The transition from...what shall we call it? I cannot call it 'young' to 'old' because that transition is many years in the future. 'Young' to 'old' is the physical aging of the body, which is inevitable and slowly approaching. I cannot call it 'childhood' to 'adulthood' either, because I will always be a child. The world gives very poor written definitions for the word 'adult'. An adult is someone who has forgotten what it is like to see the world with the eyes of simplicity, purity, and adventure. A child experiences these things in a way so foreign and intense that it is unlike anything we know. And it is astounding that we were all children at one point. I speak of children as though they are within themselves a different species. In many ways, they are. Yet, it is as if we are born more capable and adept beings but undergo a process of devolution to end up as more internally complex, confused mammals. Watching children play and learn and live and breath is more edifying than any lecture and more enriching than any scholarly text. Whether or not it is a conscious recognition, people are drawn to and intimidated by children because of their unwitting mental and spiritual freedom.
Somewhere along the way we start to, as they say, "grow up" and forget what it is like to operate with such pure and harmless intention. How it is that we forget so completely the ways and rituals of childhood is beyond me. Yet somewhere lodged deep in the cockles of the soul are the tiny remnants of childhood, waiting to be uncovered and looked upon with warm fondness. Sadly, these occasions are too few and often overlooked.
Society has for thousands of years built itself upon the backs of adults, and the tradition continues to this present day. Even those of us who would rather die than live the life of a proper adult are forced into the yoke of mediocrity, ever struggling to maintain some form of identity and simplicity in the self-induced chaos of the modern world.
The thought of a world where one must have a credit card, debit card, and gift cards, borrowing money against themselves in order to live a proper life makes me ill and outraged. I refuse to believe that the world and its people cannot be better than this. It must still be possible to lead a simple and happy life without being a hermit in one of the few undiscovered corners of the earth.

Which leads me again to this transition...this transition from...'immature' to 'mature'? No, maturity is a state of mind. Maturity is a checklist of socially acceptable behaviors that place one in a supposed higher echelon than those who do not abide by "the checklist". Nonsense. I am still immature, as well.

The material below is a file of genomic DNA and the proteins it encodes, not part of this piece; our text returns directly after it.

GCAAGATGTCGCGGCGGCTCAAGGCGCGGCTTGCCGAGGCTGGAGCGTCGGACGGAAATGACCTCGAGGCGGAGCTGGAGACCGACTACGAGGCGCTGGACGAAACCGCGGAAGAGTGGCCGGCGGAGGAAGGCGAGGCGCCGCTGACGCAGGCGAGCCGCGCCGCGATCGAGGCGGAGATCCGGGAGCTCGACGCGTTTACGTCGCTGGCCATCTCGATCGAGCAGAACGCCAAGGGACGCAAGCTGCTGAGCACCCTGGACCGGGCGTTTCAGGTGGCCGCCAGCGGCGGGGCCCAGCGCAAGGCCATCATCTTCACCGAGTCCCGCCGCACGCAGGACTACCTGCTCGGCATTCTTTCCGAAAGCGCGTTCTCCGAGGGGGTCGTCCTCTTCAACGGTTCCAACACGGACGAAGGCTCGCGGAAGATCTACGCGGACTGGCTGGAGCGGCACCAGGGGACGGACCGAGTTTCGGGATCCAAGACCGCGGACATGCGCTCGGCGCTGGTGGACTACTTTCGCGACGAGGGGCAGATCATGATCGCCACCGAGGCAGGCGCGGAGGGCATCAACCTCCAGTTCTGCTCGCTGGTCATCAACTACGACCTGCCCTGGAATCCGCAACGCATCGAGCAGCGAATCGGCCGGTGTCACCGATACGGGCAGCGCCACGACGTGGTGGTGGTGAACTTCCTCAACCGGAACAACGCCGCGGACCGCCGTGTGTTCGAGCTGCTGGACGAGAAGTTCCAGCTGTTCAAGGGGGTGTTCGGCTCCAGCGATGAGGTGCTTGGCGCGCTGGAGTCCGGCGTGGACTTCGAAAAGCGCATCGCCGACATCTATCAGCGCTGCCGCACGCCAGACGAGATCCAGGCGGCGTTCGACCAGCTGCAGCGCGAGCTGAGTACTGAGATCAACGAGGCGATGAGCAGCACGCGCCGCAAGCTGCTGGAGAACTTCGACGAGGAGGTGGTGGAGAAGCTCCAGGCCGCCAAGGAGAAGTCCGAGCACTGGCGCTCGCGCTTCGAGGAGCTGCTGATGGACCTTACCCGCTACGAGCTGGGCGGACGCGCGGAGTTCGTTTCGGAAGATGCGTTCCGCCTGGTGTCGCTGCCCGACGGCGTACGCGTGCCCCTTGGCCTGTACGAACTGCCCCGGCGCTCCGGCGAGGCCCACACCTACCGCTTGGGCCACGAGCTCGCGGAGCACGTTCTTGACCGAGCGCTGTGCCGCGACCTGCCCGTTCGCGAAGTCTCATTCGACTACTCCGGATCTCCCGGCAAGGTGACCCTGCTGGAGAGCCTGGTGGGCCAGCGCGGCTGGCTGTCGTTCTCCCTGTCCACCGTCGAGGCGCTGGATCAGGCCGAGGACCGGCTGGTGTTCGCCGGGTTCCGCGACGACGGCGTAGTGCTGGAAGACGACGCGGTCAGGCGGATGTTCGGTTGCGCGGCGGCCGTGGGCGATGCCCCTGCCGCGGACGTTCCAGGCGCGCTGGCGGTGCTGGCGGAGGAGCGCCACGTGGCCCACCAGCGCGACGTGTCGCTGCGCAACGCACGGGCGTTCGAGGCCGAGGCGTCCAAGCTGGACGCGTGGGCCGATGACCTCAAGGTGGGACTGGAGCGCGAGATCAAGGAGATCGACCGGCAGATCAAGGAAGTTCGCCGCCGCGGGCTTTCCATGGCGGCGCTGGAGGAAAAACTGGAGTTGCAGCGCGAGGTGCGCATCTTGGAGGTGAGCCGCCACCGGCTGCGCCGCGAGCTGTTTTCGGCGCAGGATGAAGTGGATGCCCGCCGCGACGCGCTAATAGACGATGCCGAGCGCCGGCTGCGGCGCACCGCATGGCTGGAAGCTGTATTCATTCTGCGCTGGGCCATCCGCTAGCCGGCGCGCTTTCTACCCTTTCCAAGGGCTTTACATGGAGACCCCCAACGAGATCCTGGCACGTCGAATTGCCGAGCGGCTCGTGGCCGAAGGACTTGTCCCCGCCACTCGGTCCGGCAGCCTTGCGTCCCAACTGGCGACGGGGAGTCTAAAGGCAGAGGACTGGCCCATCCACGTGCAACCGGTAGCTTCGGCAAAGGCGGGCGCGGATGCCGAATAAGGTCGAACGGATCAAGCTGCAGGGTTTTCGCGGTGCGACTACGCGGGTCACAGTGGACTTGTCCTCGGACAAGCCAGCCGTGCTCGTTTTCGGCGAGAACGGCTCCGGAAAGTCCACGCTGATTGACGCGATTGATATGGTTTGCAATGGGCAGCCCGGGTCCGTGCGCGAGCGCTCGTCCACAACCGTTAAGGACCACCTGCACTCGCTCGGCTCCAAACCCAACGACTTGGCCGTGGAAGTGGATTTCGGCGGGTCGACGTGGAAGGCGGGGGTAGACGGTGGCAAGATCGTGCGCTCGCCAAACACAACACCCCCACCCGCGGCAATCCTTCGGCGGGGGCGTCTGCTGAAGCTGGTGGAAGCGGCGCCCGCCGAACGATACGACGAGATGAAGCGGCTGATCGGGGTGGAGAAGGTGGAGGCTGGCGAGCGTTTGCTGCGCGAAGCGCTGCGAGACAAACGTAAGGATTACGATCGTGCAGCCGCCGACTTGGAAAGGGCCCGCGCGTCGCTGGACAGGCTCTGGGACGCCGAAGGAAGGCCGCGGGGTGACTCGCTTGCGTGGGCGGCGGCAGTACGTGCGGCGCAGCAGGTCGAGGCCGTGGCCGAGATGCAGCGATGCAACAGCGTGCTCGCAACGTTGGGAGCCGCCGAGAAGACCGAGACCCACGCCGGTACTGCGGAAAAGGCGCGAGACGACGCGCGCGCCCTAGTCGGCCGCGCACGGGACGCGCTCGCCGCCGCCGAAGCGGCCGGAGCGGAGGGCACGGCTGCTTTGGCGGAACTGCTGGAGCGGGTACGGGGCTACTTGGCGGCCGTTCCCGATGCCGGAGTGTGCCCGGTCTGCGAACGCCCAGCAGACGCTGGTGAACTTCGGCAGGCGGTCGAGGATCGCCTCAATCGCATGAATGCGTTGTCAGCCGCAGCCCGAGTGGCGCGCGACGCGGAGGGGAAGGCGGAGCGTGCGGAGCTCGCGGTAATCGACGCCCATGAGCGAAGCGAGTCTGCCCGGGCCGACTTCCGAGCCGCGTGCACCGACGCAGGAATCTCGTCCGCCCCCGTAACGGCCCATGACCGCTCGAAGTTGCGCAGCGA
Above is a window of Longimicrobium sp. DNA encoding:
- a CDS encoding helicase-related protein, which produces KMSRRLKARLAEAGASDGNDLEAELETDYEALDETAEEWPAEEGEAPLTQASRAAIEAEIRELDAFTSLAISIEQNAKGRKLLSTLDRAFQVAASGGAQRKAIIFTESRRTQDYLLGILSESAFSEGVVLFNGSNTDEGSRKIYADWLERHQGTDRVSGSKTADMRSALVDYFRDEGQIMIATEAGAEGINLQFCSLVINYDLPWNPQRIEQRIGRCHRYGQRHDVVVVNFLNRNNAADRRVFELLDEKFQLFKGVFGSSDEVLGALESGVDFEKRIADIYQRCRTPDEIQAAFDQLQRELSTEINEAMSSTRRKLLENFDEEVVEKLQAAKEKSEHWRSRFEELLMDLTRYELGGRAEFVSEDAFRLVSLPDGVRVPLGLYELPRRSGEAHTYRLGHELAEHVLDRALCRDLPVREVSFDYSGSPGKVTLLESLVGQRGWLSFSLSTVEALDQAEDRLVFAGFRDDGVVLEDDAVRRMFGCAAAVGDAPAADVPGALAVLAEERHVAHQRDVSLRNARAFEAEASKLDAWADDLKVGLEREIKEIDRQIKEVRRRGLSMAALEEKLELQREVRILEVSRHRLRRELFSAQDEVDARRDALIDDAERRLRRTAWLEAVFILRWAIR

This transition from 'then' to 'now' we shall call it. I was still thinking in 'then' for the past fifty days which I have spent in Seattle. Although I still feel that there is much to be realized, this has been but the first real grasping of a whole new life.
To realize that I pay rent is monumental. I have paid rent for two months. But only now am I realizing the weight that those three words, "I. Pay. Rent." really carry.
I am more entertained than anything else. It is not negative, nor is it particularly positive...simply a new angle on a subject covered many times over.
When I was a child and heard the word "rent", I thought nothing of it. When I was a whippersnapper and heard the word "rent", I thought money; no big deal. When I was a young teenager and heard the word "rent", I thought work for money for a place to live; interesting. When I was a bit of an older teenager just months ago and heard the word "rent", I panicked and thought nervously about the days to come when I too would have to shell out hundreds of my hard earned dollars to live and sleep under a roof that was somehow "mine". The subject has been covered many times over many years, but with each new experience, a new light dawns on it. This new realization is but another bulb added to the already illuminating light show.


I am a young, immature child who pays rent for a space to built a fort. What does one do with a place that so intensely reeks of adulthood? Why, build a fort in it of course. After all, that is what children do to escape the terrors of their a safe place.

It still works.

Thursday, November 12, 2009